Thank you, Dr. O'Connell. President Bowman.
What a glorious day this is today. It's a little windy up here on the podium, and that scares a speaker who doesn't want to lose his notes, but we'll try to manage. I want to begin by saying that I am not a Jefferson scholar, and this would be a particularly inopportune moment and an inopportune place to start pretending to be a Jefferson scholar.
But in my field, one cannot help but encounter Mr. Jefferson, because, as Dr. O'Connell quoted, he's the author of the most famous quote in my field. "The greatest service which can be rendered any country is to add a useful plant to its culture."
For Jefferson, this was not just an assertion about history. It was actually an exhortation, because you see, the United States is the homeland of only a few crops. The United States has native cranberries, sunflowers, Jerusalem artichokes, hops, a couple of berries, but that's about it.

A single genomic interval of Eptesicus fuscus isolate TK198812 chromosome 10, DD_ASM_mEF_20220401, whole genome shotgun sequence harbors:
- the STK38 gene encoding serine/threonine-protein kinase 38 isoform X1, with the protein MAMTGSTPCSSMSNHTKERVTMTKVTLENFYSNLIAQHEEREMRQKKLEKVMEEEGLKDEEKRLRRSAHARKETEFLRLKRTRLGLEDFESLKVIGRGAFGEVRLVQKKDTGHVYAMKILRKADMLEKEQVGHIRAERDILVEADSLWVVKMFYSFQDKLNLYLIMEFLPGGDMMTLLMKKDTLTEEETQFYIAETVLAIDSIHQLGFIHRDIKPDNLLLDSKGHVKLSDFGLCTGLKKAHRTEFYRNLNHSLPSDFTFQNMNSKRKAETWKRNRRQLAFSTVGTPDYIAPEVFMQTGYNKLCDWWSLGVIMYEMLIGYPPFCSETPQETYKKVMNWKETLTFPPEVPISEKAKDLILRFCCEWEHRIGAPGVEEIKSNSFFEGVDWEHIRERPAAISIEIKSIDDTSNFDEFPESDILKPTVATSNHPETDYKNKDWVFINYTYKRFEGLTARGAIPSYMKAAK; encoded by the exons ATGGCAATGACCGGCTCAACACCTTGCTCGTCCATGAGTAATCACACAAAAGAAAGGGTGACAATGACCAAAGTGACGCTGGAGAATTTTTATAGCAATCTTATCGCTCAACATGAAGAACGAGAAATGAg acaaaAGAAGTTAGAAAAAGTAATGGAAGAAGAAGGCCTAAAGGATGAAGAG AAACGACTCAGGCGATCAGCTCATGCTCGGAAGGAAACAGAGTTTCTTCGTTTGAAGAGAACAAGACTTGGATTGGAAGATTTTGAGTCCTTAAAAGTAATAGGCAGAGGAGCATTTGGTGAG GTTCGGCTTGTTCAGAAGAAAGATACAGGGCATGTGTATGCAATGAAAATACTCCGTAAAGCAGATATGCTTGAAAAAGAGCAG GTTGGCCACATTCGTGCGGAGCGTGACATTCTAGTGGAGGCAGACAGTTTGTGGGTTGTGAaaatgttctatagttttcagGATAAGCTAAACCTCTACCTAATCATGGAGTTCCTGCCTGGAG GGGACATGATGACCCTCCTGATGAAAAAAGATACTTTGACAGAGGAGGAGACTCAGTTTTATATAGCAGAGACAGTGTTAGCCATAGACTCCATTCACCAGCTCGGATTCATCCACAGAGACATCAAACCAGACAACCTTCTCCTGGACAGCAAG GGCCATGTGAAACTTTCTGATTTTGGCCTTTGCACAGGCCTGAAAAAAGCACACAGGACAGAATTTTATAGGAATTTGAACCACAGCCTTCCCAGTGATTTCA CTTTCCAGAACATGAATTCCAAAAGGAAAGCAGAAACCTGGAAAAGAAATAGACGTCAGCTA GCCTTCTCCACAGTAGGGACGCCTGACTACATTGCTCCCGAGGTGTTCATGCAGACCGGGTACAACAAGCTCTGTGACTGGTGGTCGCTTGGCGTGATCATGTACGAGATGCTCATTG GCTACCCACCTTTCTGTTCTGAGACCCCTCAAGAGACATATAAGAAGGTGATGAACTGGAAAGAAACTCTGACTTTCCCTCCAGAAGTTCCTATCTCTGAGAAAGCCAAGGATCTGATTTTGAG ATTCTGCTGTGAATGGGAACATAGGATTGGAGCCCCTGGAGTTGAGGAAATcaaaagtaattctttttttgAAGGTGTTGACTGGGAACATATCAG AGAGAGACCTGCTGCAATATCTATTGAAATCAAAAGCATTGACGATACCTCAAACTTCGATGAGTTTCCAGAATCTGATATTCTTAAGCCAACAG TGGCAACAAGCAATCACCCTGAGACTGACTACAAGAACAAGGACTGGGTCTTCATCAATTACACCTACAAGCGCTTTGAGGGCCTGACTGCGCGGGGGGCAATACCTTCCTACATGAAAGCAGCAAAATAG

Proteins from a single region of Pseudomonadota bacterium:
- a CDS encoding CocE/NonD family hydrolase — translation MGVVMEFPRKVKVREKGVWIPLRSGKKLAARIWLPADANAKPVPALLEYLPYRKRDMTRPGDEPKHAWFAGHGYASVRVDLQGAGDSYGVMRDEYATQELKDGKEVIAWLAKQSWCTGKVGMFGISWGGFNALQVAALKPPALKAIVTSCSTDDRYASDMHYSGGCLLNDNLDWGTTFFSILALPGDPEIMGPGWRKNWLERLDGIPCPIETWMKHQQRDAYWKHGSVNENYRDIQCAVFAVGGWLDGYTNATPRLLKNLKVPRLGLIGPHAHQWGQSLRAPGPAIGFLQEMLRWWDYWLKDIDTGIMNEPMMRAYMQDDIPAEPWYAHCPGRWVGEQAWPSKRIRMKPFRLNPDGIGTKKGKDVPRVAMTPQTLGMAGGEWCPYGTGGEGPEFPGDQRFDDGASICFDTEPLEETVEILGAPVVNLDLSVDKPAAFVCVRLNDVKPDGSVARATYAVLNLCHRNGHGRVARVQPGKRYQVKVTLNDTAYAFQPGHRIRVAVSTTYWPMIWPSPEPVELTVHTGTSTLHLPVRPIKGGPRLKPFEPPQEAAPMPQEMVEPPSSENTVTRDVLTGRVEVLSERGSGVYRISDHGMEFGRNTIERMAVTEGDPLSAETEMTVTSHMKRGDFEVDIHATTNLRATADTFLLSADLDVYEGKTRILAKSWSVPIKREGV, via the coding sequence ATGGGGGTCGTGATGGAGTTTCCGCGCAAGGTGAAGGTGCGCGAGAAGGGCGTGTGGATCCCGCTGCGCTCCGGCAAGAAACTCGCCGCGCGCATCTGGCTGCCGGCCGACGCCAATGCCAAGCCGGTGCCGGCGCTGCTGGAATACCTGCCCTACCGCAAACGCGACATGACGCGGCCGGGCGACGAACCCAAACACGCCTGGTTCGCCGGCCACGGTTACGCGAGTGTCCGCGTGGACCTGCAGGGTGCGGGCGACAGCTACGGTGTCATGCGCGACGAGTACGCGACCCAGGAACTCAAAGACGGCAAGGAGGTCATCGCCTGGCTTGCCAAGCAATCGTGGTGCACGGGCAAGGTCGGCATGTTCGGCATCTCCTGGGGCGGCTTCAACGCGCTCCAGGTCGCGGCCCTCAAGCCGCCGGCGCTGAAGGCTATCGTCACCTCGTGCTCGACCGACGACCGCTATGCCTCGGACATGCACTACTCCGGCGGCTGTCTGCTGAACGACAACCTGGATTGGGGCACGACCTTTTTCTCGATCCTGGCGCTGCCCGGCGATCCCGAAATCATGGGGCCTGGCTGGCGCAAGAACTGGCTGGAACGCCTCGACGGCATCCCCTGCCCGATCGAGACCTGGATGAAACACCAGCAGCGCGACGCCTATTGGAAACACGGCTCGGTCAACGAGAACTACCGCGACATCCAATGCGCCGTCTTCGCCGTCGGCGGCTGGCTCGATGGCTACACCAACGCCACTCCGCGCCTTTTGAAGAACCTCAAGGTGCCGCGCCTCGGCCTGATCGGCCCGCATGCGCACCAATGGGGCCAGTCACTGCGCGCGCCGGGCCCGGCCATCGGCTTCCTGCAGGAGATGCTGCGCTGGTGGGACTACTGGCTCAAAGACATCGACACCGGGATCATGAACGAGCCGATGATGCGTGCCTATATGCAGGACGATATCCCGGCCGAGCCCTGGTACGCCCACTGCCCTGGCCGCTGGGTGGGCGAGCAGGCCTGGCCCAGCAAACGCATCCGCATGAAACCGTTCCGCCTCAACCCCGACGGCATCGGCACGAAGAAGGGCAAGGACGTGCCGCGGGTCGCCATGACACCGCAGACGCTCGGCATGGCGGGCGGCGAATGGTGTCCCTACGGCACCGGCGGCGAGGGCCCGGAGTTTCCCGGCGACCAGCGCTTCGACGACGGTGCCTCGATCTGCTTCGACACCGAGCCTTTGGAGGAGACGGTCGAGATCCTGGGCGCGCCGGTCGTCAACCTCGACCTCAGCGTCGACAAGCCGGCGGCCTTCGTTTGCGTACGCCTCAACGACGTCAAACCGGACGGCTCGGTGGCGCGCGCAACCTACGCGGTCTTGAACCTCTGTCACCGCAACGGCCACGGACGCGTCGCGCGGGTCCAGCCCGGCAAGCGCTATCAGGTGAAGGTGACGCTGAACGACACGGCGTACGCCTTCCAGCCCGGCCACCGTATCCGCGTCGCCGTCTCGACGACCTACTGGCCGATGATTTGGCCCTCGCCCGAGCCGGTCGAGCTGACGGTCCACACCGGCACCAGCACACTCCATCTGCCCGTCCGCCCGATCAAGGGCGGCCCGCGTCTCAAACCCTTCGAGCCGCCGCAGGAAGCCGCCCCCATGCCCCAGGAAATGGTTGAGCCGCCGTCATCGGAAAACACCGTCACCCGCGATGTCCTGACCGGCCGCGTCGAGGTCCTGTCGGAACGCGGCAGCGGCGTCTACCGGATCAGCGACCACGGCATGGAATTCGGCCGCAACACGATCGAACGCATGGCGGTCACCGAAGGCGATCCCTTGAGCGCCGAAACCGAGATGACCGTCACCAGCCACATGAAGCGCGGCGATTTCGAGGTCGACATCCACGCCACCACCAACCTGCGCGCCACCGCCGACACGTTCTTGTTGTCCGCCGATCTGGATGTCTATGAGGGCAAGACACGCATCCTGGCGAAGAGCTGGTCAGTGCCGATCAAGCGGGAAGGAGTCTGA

So we're actually a nation not just of human immigrants and settlers, we're a nation of plant immigrants and settlers. Wheat from the Near East, potatoes from the Andes, black eyed peas and sorghum from Africa. Rice and soybeans from Asia.
Once arriving on this continent, these crops faced the challenge of settling. In 1800, the western border of these states of ours was on this side of the Mississippi River, and our country might have had aspirations of “from sea to shining sea,” but we didn't have the crops, or, more pointedly, the adapted appropriate varieties of our agricultural crops, to produce a viable, successful agricultural system from sea to shining sea.